I was smoked by an excellent dh rider on his very old and cheap xc bike. I was trying to chase him on my first dh bike and I was a beginner. My bike was approx 10 times more expensive than his. Had suspension and saint brakes. He had a completely rigid bike with one Vbrake.
More expensive bike in some cases can occur worse than less expensive bike. It also depends on trail, rider etc., but no always a more expensive bike is better. For example it may consist in the fact that the most expensive bikes often present some innovations that become history after some time, because they occur useless.
  • + 0
 @inked-up-metalhead This is the first time ever I witness a story of a too light bike, but donwhill does not mean moving bike with muscles only. The gravity usually helps.
  • + 4
 All youve done is repeat your ill informed comments and then admit you dont know that much. He was using the 100kg bike as an example, I.e. You were being silly when you said bike weight doesnt matter. It does. Every human can move their own weight. Anything you add onto that suddenly feels heavy. Hence why carrying 2 5kg shopping bags 2 miles kills your arms, because its an extra 5kg of mass your joints and muscles aren't used to. So a lighter bike over the same trail will be easier to ride. You cant argue with that, its a fact. Yes the training on a heavier bike would enable you to ride the lighter bike more easily, but itd also get you used to a heavier bike that carries momentum differently and perhaps jumps and handles differently. This may in turn make you slower (or quicker). The guy who smoked you on a full rigid was quite clearly a better rider than you, which goes to prove your 10x more expensive bike was a waste if you havent got the skills to ride it, regardless of weight. The fact is with these pedals, yes there's cheaper, but they're probably heavier or less grippy or less durable. Theres lots of pedals in the same price bracket as these, and all of them are good performers, unlike the bracket below where its a bit hit n miss. Your in a performance and consumer driven sport here, if you dont like the prices go take up something else like amateur racing or golf or oh wait they all cost the same or more than mtbing.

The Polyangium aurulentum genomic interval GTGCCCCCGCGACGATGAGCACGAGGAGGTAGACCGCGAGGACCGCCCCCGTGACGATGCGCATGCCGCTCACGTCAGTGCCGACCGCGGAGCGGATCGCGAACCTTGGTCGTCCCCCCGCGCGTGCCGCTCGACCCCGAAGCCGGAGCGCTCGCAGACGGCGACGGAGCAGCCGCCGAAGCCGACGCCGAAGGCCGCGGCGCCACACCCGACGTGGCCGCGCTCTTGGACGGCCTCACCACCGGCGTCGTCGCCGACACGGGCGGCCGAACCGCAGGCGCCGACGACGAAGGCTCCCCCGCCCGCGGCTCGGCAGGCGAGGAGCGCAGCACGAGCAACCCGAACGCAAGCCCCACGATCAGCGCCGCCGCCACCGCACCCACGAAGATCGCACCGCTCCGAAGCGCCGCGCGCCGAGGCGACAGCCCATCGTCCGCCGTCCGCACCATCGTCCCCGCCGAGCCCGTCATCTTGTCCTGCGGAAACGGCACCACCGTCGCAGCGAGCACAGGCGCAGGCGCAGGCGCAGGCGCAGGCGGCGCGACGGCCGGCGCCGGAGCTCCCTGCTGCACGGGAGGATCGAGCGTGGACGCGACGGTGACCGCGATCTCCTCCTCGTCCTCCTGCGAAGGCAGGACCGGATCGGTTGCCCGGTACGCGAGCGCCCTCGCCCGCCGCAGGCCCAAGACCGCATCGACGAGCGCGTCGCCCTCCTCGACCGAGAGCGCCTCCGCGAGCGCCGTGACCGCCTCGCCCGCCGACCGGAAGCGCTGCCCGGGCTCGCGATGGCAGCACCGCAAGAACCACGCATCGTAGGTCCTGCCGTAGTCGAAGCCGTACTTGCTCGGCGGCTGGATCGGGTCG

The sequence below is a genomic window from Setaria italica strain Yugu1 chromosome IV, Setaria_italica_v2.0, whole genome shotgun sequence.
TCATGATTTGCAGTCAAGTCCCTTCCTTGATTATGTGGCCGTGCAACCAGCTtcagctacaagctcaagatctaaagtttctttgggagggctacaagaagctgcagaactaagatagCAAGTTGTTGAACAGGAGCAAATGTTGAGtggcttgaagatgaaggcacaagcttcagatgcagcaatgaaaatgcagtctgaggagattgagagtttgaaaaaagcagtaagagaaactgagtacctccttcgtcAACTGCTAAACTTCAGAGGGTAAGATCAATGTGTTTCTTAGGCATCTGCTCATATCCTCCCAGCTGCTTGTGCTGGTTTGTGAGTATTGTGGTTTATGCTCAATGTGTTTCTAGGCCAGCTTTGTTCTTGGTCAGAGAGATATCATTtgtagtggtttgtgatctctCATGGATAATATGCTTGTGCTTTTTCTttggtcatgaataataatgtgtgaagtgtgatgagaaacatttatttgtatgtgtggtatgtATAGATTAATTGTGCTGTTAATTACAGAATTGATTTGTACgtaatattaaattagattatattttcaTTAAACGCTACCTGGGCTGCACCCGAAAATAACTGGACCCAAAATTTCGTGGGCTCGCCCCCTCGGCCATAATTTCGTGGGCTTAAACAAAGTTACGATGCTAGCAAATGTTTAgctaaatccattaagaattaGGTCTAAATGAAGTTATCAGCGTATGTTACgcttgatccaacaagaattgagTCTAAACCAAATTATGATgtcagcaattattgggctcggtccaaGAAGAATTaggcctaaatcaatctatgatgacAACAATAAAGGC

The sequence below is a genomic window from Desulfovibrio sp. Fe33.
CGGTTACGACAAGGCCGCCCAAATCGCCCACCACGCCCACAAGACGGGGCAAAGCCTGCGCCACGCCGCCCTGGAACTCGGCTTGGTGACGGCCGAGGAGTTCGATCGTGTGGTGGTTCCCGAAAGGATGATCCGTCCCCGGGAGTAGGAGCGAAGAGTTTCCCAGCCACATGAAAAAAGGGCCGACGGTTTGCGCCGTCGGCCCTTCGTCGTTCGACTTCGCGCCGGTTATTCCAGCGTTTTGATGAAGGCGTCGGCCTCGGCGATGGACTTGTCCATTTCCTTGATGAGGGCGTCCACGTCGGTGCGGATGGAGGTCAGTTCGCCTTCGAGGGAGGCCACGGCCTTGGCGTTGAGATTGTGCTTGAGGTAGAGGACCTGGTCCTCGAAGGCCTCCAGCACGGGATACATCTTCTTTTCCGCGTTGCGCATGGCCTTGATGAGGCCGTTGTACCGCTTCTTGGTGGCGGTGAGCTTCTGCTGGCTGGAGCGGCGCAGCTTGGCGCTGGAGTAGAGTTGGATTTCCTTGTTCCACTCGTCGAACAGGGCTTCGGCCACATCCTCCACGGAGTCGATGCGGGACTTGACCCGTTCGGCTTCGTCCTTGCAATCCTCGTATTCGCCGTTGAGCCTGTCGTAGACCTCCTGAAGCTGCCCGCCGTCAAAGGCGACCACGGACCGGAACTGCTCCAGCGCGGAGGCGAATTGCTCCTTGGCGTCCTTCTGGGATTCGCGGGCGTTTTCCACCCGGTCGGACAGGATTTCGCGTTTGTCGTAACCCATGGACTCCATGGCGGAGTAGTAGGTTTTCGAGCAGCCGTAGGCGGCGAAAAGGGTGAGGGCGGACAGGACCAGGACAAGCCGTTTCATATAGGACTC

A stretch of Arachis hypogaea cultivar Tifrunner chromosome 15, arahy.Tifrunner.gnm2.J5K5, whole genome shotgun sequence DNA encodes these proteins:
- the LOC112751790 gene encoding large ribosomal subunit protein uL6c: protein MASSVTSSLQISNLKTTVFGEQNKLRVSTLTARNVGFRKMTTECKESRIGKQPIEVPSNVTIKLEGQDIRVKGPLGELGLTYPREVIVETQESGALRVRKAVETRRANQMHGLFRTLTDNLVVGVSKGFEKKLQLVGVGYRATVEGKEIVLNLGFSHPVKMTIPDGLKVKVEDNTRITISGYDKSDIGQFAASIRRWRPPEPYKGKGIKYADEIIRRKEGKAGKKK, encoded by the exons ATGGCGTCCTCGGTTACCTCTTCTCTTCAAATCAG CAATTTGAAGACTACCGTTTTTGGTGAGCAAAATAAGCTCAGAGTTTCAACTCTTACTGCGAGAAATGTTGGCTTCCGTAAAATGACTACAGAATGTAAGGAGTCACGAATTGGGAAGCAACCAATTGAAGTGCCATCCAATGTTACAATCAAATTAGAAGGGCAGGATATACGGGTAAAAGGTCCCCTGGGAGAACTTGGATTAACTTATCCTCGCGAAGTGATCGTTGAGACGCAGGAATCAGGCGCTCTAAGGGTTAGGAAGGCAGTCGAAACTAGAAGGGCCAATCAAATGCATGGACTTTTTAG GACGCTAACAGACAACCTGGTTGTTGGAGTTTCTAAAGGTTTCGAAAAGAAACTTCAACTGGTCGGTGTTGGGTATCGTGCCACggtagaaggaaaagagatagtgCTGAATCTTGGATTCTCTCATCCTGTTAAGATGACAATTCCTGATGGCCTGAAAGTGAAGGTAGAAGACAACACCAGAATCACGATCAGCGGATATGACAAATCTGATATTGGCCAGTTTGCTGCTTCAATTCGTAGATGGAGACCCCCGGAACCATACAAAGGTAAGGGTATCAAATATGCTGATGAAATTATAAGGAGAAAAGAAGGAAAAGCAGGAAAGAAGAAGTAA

• - 8
flag jedrzeja (Oct 24, 2014 at 3:08) (Below Threshold)
 @inked-up-metalhead Don't be rude. 100kg bike was an unreal and wrong example. Not every human can move their own weight. There is extreme obesity existing in world and this fat would be the extra weight. This way people can't even stand, walk, run or power slightly heavier bikes, depending on size of the problem. Yes a lighter bike is easier to ride, this way less demanding. The momentum difference is not so much noticeable if you consider a change of 1 or 2 % in weight of the whole set of bike and rider. It is body of rider that carries the most of momentum. It is a fact, that getting used to a bike helps in being faster but this is just a different aspect that we are not considerring right now. More expensive bike wasn't a waste, becasue I don't race and still want to have a dh bike for dh riding and keep the play safe.
  • + 6
 He was using that as an extreme example of what you were saying. Yeah it was silly but you started it. And i meant that as every healthy human being. And your still not getting the point. Its not the rider and bike combined, its the extra weight of the bike. How easily you can lift the bike, turn it, get it going in the first place is all down to bike weight not yours. Yes, most of the overall momentum is the rider, but swap tyres from xc weight to dh weight and youll notice the bike carries more momentum. Its not like these things arent well documented...
  • - 1
 Now that you have specified all your previous arguments, or added some different, I can agree with you, but my earler comment also states true. So maybe we are discussing who is more true about the same arguments? The difference between our points of view exists only in the fact that I am considering some proper pedalling to train muscles and you are talking about facing some technical section with a lot of jumping, cornering etc. I just wanted to say that there are lighter and heavier bikes and the differences are heavily exaggerated by riders. Especially when they are searching for saving something around 50g or so. Yes I can feel 2kg more or less on a bike (not even always), but I don't see difference of 0.5kg. Having in mind that I would have to build a completely new bike for 3 times the money to save something around 3kg I don't care at all. I prefer to keep the weight stable and see my progress more clearly, provided that it works well. Others prefer to spend their money, buy lighter bikes and feel sick about it. In the end I am observing a trend of new bikes becoming lighter and lighter. They are carving everything, thinking of parts to get rid of. What would be the weight of the bike in next ten years? There is a limit somewhere and the sick feeling may only be a matter of next 20grams saved in a totally new bike.